The characters in this story are so beautifully written that you can’t help but to fall in love with or hate many of them. Jane presents herself to other people depending on the situation and what she needs from them.

My momma always said the best way to get what you want from people is to give them what they think they want. They expected me to be stupid, so I used that to our advantage.

This chameleon like personality is one that she often tries to use to portray herself as at best a morally grey character. Through her inner monologue she often thinks of herself as a more detached figure. However, you see very early that she cares for the people around her a lot more than she wants to think.

Katherine Deveraux is another student the same age as Jane who Jane dislikes because she doesn’t know how to mind her business and is too good looking for her to like. She is very tight-laced and concerned with her appearance. Jane describes her as “passing white” and a very good shot with a rifle.

Jackson Keats is a boy around Jane’s age who has his hands in all kinds of criminal activities but also brings Jane newspaper clippings and even books from time to time. Jane and Jackson were at one point involved in what “can’t really be called courting” but are just business associates now.

Miss Duncan is one of the instructors at Miss Preston’s, Jane has respect for her even though she “is a strange one, always talking to Negroes like she cares what they have to say.” She was in the army for ten years fighting shamblers.

Without giving any spoilers or going to far into the story, Jane does not spend a lot of time at Miss Preston’s before moving on.

Part Two: Where the Rubber Meets the Road (Spoiler-full Overview)

Spoilery continuance of the story. Do not keep reading if you want to avoid spoilers before reading the book!

Seriously! Spoilers ahead! Stop reading if you haven’t read the book or care about spoilers.

Jane and some of the other girls from Miss Preston’s find themselves at a lecture in Baltimore given by a supposedly highly respected scientist. Prior to actually reaching the lecture, Jane demonstrates how she is a more caring person than she likes to believe, even to someone she claims to despise, Katherine. As Katherine is about to pass out due to wearing an overly tight corset Jane pretends to have a rock in her shoe allowing her and Katherine to stop long enough for Katherine to get her breath back. When they finally make it to the lecture they almost are not let in, at this point Jane pretends that Katherine is a white woman and that she is her attendant and is able to convince the police at the university to let them through.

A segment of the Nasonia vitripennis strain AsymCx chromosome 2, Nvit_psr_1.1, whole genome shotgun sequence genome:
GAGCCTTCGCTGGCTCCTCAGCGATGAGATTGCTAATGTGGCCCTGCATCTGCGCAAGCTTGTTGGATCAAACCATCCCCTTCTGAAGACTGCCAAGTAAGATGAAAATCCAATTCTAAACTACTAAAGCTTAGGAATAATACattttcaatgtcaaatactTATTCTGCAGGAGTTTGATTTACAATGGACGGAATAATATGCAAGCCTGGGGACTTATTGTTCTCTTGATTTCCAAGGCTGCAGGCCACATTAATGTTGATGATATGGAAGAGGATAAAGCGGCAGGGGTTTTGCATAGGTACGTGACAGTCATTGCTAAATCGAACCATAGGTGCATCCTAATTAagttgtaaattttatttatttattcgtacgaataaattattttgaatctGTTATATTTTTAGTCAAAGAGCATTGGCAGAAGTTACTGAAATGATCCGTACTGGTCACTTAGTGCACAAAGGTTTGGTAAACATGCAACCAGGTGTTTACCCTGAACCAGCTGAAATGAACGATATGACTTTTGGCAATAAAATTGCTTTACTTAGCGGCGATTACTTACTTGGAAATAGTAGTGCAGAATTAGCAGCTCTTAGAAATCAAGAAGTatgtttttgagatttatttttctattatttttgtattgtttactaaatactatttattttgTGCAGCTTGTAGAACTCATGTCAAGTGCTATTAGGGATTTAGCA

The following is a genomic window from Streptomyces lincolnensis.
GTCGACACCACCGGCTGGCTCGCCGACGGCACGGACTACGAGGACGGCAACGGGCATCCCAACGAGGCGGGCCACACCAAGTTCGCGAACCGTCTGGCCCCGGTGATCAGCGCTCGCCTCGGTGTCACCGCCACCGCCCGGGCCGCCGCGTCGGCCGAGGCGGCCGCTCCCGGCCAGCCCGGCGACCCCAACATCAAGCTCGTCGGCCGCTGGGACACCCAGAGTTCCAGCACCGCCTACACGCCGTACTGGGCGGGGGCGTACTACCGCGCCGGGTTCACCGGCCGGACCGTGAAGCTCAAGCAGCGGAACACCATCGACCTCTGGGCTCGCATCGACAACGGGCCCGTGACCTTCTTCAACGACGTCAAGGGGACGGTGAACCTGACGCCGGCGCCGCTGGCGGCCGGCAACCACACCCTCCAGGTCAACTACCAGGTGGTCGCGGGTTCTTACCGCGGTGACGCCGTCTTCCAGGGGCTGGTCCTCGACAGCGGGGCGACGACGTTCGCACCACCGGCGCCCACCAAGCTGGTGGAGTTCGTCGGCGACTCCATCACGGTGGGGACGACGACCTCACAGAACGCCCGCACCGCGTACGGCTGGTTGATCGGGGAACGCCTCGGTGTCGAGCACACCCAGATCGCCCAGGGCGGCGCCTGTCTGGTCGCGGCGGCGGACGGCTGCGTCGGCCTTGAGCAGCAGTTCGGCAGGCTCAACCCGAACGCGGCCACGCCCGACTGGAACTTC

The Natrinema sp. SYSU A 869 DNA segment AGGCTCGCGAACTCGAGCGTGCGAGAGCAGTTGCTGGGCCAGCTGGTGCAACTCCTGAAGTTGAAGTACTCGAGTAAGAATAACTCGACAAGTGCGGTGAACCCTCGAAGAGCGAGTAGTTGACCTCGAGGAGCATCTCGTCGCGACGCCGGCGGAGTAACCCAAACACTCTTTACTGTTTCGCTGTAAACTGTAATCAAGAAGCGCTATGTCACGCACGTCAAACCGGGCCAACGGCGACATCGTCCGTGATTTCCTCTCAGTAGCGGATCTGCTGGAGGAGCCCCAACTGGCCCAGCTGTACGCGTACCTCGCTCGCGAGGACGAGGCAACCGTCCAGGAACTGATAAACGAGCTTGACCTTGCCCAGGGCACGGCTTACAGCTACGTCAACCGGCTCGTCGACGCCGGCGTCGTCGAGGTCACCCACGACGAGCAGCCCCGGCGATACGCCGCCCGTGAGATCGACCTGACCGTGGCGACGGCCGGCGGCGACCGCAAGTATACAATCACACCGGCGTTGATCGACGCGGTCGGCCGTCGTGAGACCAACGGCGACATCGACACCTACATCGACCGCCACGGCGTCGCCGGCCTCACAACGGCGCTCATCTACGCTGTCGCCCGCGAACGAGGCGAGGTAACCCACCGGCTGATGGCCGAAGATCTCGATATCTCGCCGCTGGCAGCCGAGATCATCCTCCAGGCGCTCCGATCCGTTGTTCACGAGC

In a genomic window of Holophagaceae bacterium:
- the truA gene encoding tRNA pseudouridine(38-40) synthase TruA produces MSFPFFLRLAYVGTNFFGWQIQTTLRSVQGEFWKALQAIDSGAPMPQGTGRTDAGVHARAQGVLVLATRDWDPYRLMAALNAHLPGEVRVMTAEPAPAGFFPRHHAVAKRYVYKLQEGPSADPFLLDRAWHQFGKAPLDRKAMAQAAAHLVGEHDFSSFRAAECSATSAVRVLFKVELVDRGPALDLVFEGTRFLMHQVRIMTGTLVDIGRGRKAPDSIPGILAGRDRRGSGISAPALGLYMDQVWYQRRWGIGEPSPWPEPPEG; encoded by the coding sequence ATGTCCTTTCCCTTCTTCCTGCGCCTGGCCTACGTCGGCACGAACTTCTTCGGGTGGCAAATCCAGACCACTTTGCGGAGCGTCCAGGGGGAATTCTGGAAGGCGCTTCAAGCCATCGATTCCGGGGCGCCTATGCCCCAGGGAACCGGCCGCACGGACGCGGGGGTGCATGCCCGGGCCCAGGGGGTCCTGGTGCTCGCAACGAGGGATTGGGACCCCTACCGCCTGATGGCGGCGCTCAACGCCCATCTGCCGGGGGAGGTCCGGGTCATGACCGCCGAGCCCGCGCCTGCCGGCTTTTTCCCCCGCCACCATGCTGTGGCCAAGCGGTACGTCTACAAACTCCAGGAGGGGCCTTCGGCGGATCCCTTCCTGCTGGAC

During the lecture the scientist claims he has a vaccine that will allow Negroes to get bit and not turn into shamblers and intends to demonstrate it on his assistant. Jane, being the outspoken person she is interjects and tries to stop this from happening, eventually drawing the ire of Mayor Carr who is attending the lecture as well. When the unlucky assistant does get bit, and does turn, Miss Duncan, knowing Jane is carrying her pistols despite not being allowed to, tells Jane and Katherine to take care of the shamblers while she escorts the other students away. Jane ends up barely escaping death and saves the life of the Mayors wife earning her an Katherine an invitation to the Mayor’s for dinner.

From here the story progresses to involve missing families of Baltimore elites, Jane and Katherine are eventually banished by the mayor to Summerland, Kansas a Survivalist “Utopia.” A good portion of the book is spent in Summerland with a number of amazing twists and more perfectly crafted characters. But, I will leave that for you to discover when you listen to the book yourself.

Part Three: The Nuts and Bolts (About the Author/Book)

Justina Ireland, is an award winning author who was put on the map by Dread Nation in 2018. Prior to Dread Nation she wrote Vengeance Bound (2013), Promise of Shadows (2014), and Scream Site (2018). She followed up Dread Nation with its sequel Deathless Divide in 2020. According to her website as of right now she has no plans to revisit the Dread Nation series. Since Dread Nation she has begun to work on Star Wars novels as well including Lando’s Luck in 2018 and Spark of Resistance in 2019 and she is working on the High Republic series with a number of other writers.

The audio book itself is just under 12 hours long. The narrator Bahni Turpin, who has over 300 audio book performances, is an absolute pleasure and brings even more life to these characters. She also narrates Children of Blood and Bone, which is going to be the book I review next week.

I hope you have enjoyed this review and will consider listening to or reading this book. I instantly fell in love with the character of Jane and her inner conflict of her perception of herself.